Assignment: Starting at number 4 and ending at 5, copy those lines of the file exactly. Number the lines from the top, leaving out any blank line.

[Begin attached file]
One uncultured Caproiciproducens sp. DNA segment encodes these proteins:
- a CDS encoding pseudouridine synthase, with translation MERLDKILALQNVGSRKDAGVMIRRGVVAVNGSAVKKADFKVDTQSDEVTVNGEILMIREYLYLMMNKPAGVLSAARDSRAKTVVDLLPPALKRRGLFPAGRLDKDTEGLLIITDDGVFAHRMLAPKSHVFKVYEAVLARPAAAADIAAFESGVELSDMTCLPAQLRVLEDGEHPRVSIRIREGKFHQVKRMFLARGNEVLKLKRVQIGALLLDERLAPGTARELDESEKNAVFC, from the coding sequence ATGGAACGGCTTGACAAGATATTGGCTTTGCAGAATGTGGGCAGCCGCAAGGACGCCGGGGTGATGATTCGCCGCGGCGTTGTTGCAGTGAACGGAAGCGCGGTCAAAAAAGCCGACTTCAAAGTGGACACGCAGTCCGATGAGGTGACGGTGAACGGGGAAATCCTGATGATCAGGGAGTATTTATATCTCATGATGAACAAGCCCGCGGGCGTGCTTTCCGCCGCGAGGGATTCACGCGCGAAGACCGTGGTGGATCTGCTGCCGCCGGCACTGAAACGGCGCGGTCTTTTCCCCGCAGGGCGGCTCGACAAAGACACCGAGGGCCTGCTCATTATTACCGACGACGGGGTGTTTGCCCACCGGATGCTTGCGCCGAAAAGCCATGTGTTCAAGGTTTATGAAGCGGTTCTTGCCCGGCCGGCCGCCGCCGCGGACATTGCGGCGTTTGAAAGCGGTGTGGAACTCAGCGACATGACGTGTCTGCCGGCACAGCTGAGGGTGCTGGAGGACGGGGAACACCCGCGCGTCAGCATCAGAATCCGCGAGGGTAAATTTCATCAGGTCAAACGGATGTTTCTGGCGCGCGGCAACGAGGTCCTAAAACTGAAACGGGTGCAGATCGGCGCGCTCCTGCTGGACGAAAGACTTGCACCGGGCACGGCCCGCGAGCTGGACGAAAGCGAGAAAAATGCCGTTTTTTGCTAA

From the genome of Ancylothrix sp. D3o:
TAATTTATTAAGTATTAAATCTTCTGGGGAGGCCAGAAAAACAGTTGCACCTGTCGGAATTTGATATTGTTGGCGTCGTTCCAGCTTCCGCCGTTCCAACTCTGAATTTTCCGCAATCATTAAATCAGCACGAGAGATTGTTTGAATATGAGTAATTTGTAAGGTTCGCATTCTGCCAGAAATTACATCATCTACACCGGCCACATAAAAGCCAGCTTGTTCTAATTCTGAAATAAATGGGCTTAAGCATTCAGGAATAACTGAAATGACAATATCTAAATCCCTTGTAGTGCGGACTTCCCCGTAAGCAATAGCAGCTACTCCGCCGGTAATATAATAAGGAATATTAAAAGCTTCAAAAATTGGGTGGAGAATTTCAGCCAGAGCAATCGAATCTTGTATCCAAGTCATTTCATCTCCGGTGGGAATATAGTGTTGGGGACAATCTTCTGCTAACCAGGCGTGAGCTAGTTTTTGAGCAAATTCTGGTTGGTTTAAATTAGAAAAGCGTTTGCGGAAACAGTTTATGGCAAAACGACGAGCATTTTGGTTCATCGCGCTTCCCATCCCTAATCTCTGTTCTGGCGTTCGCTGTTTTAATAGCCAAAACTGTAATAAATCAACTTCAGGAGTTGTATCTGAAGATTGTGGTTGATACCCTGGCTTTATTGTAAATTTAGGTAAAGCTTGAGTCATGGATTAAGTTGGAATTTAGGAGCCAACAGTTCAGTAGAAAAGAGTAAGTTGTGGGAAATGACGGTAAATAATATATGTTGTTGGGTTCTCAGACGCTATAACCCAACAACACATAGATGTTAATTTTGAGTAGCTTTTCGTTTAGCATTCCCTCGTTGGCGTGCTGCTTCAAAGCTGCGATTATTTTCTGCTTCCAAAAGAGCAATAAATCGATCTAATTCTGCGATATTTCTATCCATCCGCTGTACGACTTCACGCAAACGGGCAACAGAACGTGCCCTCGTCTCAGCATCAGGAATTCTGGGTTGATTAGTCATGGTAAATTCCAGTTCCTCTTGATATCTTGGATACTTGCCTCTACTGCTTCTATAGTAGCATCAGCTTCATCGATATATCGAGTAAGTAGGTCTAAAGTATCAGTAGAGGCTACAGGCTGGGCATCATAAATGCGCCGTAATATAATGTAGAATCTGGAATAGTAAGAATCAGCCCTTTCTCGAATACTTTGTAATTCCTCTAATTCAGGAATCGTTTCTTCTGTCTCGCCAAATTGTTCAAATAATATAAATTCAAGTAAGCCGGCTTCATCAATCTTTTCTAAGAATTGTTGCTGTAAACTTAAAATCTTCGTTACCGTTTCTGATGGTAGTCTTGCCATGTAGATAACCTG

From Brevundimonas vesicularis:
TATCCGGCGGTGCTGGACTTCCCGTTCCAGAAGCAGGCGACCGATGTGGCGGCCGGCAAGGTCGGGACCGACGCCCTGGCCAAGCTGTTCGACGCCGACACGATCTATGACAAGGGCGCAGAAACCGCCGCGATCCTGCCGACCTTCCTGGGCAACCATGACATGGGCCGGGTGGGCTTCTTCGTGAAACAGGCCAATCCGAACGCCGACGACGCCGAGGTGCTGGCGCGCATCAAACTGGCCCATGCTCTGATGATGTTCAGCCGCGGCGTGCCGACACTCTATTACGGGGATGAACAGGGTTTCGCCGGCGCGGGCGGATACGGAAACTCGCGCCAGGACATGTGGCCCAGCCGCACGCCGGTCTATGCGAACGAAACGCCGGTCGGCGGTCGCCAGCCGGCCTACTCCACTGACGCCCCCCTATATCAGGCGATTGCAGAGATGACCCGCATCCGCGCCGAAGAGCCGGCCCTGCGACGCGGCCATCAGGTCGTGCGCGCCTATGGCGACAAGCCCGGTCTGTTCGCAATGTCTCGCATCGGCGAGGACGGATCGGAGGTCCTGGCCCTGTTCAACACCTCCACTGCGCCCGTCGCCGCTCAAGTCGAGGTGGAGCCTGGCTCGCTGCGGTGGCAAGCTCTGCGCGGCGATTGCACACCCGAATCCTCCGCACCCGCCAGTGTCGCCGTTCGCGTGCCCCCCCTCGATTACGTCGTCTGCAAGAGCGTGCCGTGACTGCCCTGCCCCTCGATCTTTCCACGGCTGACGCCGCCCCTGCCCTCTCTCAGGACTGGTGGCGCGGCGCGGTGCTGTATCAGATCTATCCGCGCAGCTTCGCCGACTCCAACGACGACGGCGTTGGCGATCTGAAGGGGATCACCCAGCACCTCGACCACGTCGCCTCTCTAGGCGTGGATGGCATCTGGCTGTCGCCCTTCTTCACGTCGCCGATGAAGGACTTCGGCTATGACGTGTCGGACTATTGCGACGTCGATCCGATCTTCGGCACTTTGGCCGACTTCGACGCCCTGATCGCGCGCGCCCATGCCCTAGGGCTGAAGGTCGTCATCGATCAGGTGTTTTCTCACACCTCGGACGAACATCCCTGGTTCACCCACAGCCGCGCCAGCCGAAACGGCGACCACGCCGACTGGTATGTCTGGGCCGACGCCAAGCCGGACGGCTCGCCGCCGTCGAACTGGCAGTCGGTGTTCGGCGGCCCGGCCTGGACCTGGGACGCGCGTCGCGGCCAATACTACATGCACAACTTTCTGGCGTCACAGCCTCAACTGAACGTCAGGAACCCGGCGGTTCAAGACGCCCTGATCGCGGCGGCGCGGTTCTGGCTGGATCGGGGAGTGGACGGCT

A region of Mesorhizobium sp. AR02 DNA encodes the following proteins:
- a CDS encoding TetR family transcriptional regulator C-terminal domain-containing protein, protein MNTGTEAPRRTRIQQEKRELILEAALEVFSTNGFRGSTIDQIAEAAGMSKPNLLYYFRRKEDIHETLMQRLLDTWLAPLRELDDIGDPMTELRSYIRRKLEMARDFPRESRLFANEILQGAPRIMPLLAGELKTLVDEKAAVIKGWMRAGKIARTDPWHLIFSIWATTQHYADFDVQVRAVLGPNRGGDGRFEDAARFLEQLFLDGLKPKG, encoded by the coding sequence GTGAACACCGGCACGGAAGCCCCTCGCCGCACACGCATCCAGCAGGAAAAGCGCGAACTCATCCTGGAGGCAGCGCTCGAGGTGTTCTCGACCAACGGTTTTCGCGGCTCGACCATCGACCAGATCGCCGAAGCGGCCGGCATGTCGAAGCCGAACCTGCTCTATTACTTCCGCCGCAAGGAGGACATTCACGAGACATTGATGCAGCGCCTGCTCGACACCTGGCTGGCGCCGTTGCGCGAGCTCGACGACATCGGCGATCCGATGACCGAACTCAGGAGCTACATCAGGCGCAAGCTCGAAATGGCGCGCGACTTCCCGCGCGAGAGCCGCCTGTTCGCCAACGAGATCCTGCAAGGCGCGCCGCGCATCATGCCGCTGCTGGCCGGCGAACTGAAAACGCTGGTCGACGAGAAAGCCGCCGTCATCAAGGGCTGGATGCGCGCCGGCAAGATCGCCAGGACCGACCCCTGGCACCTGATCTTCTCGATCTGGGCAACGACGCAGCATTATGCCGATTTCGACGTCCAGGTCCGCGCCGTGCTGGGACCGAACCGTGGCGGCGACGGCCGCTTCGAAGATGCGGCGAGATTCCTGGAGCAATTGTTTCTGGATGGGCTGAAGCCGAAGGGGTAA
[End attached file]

TAATTTATTAAGTATTAAATCTTCTGGGGAGGCCAGAAAAACAGTTGCACCTGTCGGAATTTGATATTGTTGGCGTCGTTCCAGCTTCCGCCGTTCCAACTCTGAATTTTCCGCAATCATTAAATCAGCACGAGAGATTGTTTGAATATGAGTAATTTGTAAGGTTCGCATTCTGCCAGAAATTACATCATCTACACCGGCCACATAAAAGCCAGCTTGTTCTAATTCTGAAATAAATGGGCTTAAGCATTCAGGAATAACTGAAATGACAATATCTAAATCCCTTGTAGTGCGGACTTCCCCGTAAGCAATAGCAGCTACTCCGCCGGTAATATAATAAGGAATATTAAAAGCTTCAAAAATTGGGTGGAGAATTTCAGCCAGAGCAATCGAATCTTGTATCCAAGTCATTTCATCTCCGGTGGGAATATAGTGTTGGGGACAATCTTCTGCTAACCAGGCGTGAGCTAGTTTTTGAGCAAATTCTGGTTGGTTTAAATTAGAAAAGCGTTTGCGGAAACAGTTTATGGCAAAACGACGAGCATTTTGGTTCATCGCGCTTCCCATCCCTAATCTCTGTTCTGGCGTTCGCTGTTTTAATAGCCAAAACTGTAATAAATCAACTTCAGGAGTTGTATCTGAAGATTGTGGTTGATACCCTGGCTTTATTGTAAATTTAGGTAAAGCTTGAGTCATGGATTAAGTTGGAATTTAGGAGCCAACAGTTCAGTAGAAAAGAGTAAGTTGTGGGAAATGACGGTAAATAATATATGTTGTTGGGTTCTCAGACGCTATAACCCAACAACACATAGATGTTAATTTTGAGTAGCTTTTCGTTTAGCATTCCCTCGTTGGCGTGCTGCTTCAAAGCTGCGATTATTTTCTGCTTCCAAAAGAGCAATAAATCGATCTAATTCTGCGATATTTCTATCCATCCGCTGTACGACTTCACGCAAACGGGCAACAGAACGTGCCCTCGTCTCAGCATCAGGAATTCTGGGTTGATTAGTCATGGTAAATTCCAGTTCCTCTTGATATCTTGGATACTTGCCTCTACTGCTTCTATAGTAGCATCAGCTTCATCGATATATCGAGTAAGTAGGTCTAAAGTATCAGTAGAGGCTACAGGCTGGGCATCATAAATGCGCCGTAATATAATGTAGAATCTGGAATAGTAAGAATCAGCCCTTTCTCGAATACTTTGTAATTCCTCTAATTCAGGAATCGTTTCTTCTGTCTCGCCAAATTGTTCAAATAATATAAATTCAAGTAAGCCGGCTTCATCAATCTTTTCTAAGAATTGTTGCTGTAAACTTAAAATCTTCGTTACCGTTTCTGATGGTAGTCTTGCCATGTAGATAACCTG

From Brevundimonas vesicularis: